Please say hello to Richard Stuart Gilbert, someone I’ve never met in person but feel I’ve known a long time. His words have often left me pondering days or weeks later. He’s a blogger, journalist, memoir writer, professor and more. Some years ago he owned a sheep farm. Sound interesting? He is!

Richard seems to be walking a parallel path in Appalachian Ohio to mine here in Brooklyn. When I found his blog Narrative a year or so ago, I reached for my shepherd’s crook and snagged it!

Richard has written about my post about the idea of Ubuntu and memoir on his blog. He also interviewed me. Part One of a two-part series asks me about my memoir’s working title, Rosy Cheeks and about how I structured my writing process over the last five years. While you are on Richard’s blog be sure to click on his favorite memoirs and read a few of his reviews. You’ll understand why I consider myself a learner in Richard’s classroom! And give him a little blogger love — leave a comment!

What other blogs do you love to read? Do you have any to recommend to me or to my readers?

Shirley Showalter


  1. Richard Gilbert on January 30, 2012 at 10:21 am

    How nice of you, Shirley. Mega dittoes. And I know you’re a farm girl, but it’s still impressive to me that you know what a shepherd’s crook is and can make a metaphor of it.

    Come to think of it, when we moved to town a couple years ago, my blue crook was the only piece of sheep gear I kept, for some reason. I guess it was so connected to the sheep. I used it to snag the rear legs of lambs out in the pasture when I tagged them at birth. I can’t pick it up without feeling them tugging against it like so many scrappy fish. Lambings were always like Christmas, seeing the lambs’ sexes and colors and weights. A nice litter of triplets was so satisfying and interesting.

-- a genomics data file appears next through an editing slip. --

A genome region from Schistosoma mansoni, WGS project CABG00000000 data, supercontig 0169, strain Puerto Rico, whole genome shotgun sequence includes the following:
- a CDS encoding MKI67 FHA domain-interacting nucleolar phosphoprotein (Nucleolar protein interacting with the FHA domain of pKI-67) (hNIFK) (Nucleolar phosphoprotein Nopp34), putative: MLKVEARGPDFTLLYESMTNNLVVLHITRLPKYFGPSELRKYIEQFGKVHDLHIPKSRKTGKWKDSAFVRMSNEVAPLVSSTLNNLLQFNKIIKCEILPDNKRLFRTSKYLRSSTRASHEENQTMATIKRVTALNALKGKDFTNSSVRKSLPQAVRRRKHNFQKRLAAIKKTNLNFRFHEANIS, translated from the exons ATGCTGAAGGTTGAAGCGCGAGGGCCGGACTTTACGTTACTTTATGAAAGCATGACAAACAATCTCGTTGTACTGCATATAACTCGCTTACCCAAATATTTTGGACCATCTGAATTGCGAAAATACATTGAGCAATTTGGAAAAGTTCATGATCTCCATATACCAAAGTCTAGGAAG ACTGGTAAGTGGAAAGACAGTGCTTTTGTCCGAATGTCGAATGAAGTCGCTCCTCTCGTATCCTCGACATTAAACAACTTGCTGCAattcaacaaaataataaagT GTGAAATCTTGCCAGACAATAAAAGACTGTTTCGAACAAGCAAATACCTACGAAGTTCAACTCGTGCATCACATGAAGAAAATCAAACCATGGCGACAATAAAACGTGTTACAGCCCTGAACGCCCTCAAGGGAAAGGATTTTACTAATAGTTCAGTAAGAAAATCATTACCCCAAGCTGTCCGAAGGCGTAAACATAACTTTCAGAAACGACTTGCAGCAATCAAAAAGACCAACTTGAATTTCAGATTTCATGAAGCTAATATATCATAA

• shirleyhs on January 30, 2012 at 10:47 am

      Ha! After you teach English a long time and write a lot of president reports, you can turn anything into a metaphor. 🙂

      Thanks for the lovely pastoral scene of lambing in the meadow. I’ve never done that. But you made me feel that tug!

  2. Sharon Lippincott on January 30, 2012 at 7:49 pm

    Shirley, you are a master at building community. Glad you used that shepherd’s crook on Richard.

    • shirleyhs on February 1, 2012 at 8:05 am

      Sharon, thank you so much for those words. High praise to a Mennonite. 🙂 But I’ll try not to “get the big head.” Do you have that phrase in western PA?

  3. Sonia Marsh/Gutsy Living on January 30, 2012 at 10:48 pm

    Hi Shirley,

    Just left a comment on Richard’s blog. Thanks for introducing us to his blog, “Narrative.”

    • shirleyhs on January 31, 2012 at 9:09 am

      So glad you followed the link back to Richard’s blog, Sonia. I know you’ll love exploring his wonderful treasures. And thanks for sharing our own story of connection. I hope readers will check out what you are doing with Gutsy Living. Your story contest is a wonderful way for memoir writers to get started telling their stories online!

  4. Annette Gendler on February 1, 2012 at 11:39 am

    Thanks for showcasing Richard’s blog. I am glad to see he’s showcasing you!

    • shirleyhs on February 1, 2012 at 12:18 pm

      Thanks, Annette. Isn’t it interesting how social media teach us Ubuntu — our connection to each other? I’ve made so many friends online due to our kindred interests. And you are definitely on that list. Thanks for your generous comments and RTs!

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